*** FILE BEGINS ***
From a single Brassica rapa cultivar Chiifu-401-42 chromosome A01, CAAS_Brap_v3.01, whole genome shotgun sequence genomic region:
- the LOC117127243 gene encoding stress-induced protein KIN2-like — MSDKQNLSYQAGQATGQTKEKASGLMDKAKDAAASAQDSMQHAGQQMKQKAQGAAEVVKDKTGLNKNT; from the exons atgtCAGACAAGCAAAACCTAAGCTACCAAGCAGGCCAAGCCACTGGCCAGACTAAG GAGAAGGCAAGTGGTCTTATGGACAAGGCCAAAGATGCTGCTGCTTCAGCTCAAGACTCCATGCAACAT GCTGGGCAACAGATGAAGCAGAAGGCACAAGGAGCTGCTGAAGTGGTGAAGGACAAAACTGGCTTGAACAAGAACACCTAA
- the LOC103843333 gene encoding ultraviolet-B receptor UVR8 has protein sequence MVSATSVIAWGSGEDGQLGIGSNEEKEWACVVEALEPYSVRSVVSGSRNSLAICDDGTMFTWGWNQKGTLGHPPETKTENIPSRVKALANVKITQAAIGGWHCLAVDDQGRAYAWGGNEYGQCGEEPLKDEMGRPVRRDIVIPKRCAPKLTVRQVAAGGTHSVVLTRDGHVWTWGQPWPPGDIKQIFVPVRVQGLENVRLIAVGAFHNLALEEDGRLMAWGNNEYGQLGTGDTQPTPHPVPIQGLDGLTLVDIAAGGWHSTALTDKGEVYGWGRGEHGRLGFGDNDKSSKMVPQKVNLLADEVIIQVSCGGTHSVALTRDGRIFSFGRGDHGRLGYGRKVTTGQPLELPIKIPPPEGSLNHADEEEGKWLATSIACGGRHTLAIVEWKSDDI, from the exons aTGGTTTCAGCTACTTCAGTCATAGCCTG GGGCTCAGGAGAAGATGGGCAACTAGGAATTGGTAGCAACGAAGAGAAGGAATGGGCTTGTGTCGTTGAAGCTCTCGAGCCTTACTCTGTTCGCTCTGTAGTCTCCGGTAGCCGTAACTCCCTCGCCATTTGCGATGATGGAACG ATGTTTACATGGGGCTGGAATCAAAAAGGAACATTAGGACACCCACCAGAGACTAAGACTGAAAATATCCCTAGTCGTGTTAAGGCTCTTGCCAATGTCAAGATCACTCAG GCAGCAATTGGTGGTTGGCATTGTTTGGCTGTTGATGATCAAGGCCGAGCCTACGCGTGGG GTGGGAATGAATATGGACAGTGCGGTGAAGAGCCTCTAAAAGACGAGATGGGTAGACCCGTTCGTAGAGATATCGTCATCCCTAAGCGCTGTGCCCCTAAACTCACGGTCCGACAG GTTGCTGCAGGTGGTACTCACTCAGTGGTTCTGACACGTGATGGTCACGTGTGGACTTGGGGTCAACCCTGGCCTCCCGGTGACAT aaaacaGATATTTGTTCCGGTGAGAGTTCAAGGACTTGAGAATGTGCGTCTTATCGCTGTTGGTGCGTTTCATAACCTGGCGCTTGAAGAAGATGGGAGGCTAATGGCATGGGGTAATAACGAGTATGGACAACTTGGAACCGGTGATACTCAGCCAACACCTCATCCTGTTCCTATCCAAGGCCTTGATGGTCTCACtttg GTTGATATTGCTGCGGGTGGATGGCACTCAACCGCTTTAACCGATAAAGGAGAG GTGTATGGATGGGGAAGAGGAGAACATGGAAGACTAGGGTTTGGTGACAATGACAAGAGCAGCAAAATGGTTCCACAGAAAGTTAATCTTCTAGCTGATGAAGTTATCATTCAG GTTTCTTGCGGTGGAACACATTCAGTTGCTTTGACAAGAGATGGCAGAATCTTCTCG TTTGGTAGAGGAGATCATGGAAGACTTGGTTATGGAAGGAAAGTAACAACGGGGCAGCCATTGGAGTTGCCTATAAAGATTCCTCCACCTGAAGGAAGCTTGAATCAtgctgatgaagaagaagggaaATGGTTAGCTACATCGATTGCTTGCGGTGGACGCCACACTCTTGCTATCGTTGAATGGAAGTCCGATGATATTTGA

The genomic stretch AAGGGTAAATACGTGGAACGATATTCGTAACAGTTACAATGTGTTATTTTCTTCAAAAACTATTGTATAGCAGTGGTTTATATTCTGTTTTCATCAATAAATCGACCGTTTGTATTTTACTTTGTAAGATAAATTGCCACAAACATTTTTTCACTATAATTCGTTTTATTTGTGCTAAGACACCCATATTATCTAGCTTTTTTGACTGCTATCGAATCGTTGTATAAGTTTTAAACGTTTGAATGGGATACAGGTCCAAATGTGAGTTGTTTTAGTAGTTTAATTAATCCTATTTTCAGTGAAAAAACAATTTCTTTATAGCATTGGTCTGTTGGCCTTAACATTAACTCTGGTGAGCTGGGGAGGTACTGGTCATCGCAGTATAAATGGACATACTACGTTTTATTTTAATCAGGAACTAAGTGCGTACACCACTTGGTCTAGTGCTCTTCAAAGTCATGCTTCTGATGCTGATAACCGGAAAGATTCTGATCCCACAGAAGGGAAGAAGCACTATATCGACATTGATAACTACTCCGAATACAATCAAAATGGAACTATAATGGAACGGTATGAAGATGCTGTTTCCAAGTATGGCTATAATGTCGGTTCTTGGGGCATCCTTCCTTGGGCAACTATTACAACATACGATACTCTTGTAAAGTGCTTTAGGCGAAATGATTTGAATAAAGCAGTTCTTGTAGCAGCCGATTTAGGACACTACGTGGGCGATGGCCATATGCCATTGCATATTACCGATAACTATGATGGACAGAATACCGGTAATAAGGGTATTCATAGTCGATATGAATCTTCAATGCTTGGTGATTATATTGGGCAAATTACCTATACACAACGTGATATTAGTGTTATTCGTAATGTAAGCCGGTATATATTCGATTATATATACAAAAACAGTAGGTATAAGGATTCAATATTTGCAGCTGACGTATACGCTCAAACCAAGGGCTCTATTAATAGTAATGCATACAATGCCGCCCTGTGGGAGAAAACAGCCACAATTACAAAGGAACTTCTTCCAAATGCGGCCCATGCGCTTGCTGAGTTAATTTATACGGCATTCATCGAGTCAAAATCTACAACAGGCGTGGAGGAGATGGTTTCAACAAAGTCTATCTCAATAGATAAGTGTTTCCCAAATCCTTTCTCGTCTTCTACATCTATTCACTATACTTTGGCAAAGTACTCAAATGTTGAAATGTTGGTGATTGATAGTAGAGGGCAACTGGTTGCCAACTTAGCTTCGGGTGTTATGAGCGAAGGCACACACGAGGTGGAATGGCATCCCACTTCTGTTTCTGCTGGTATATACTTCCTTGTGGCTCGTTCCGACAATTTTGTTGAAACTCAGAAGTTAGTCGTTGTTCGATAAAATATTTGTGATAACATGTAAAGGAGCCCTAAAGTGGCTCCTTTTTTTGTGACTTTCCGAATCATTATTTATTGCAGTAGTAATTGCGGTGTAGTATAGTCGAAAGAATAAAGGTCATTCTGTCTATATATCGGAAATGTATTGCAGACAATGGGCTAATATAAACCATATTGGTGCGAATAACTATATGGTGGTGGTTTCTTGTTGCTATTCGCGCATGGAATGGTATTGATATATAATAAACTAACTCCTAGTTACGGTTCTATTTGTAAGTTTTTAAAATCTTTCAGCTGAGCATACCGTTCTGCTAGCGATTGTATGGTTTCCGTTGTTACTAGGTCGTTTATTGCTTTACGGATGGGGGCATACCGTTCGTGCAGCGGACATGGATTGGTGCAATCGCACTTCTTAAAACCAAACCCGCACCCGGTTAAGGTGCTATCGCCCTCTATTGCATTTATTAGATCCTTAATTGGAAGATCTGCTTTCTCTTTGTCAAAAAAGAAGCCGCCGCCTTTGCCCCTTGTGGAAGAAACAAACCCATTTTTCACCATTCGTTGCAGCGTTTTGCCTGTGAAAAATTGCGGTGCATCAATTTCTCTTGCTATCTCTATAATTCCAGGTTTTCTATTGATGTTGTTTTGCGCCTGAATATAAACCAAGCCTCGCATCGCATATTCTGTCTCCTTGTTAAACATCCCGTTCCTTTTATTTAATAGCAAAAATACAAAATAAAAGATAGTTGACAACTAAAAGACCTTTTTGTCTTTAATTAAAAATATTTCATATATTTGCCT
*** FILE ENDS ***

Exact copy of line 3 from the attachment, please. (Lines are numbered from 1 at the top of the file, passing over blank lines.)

- the LOC103843333 gene encoding ultraviolet-B receptor UVR8 has protein sequence MVSATSVIAWGSGEDGQLGIGSNEEKEWACVVEALEPYSVRSVVSGSRNSLAICDDGTMFTWGWNQKGTLGHPPETKTENIPSRVKALANVKITQAAIGGWHCLAVDDQGRAYAWGGNEYGQCGEEPLKDEMGRPVRRDIVIPKRCAPKLTVRQVAAGGTHSVVLTRDGHVWTWGQPWPPGDIKQIFVPVRVQGLENVRLIAVGAFHNLALEEDGRLMAWGNNEYGQLGTGDTQPTPHPVPIQGLDGLTLVDIAAGGWHSTALTDKGEVYGWGRGEHGRLGFGDNDKSSKMVPQKVNLLADEVIIQVSCGGTHSVALTRDGRIFSFGRGDHGRLGYGRKVTTGQPLELPIKIPPPEGSLNHADEEEGKWLATSIACGGRHTLAIVEWKSDDI, from the exons aTGGTTTCAGCTACTTCAGTCATAGCCTG GGGCTCAGGAGAAGATGGGCAACTAGGAATTGGTAGCAACGAAGAGAAGGAATGGGCTTGTGTCGTTGAAGCTCTCGAGCCTTACTCTGTTCGCTCTGTAGTCTCCGGTAGCCGTAACTCCCTCGCCATTTGCGATGATGGAACG ATGTTTACATGGGGCTGGAATCAAAAAGGAACATTAGGACACCCACCAGAGACTAAGACTGAAAATATCCCTAGTCGTGTTAAGGCTCTTGCCAATGTCAAGATCACTCAG GCAGCAATTGGTGGTTGGCATTGTTTGGCTGTTGATGATCAAGGCCGAGCCTACGCGTGGG GTGGGAATGAATATGGACAGTGCGGTGAAGAGCCTCTAAAAGACGAGATGGGTAGACCCGTTCGTAGAGATATCGTCATCCCTAAGCGCTGTGCCCCTAAACTCACGGTCCGACAG GTTGCTGCAGGTGGTACTCACTCAGTGGTTCTGACACGTGATGGTCACGTGTGGACTTGGGGTCAACCCTGGCCTCCCGGTGACAT aaaacaGATATTTGTTCCGGTGAGAGTTCAAGGACTTGAGAATGTGCGTCTTATCGCTGTTGGTGCGTTTCATAACCTGGCGCTTGAAGAAGATGGGAGGCTAATGGCATGGGGTAATAACGAGTATGGACAACTTGGAACCGGTGATACTCAGCCAACACCTCATCCTGTTCCTATCCAAGGCCTTGATGGTCTCACtttg GTTGATATTGCTGCGGGTGGATGGCACTCAACCGCTTTAACCGATAAAGGAGAG GTGTATGGATGGGGAAGAGGAGAACATGGAAGACTAGGGTTTGGTGACAATGACAAGAGCAGCAAAATGGTTCCACAGAAAGTTAATCTTCTAGCTGATGAAGTTATCATTCAG GTTTCTTGCGGTGGAACACATTCAGTTGCTTTGACAAGAGATGGCAGAATCTTCTCG TTTGGTAGAGGAGATCATGGAAGACTTGGTTATGGAAGGAAAGTAACAACGGGGCAGCCATTGGAGTTGCCTATAAAGATTCCTCCACCTGAAGGAAGCTTGAATCAtgctgatgaagaagaagggaaATGGTTAGCTACATCGATTGCTTGCGGTGGACGCCACACTCTTGCTATCGTTGAATGGAAGTCCGATGATATTTGA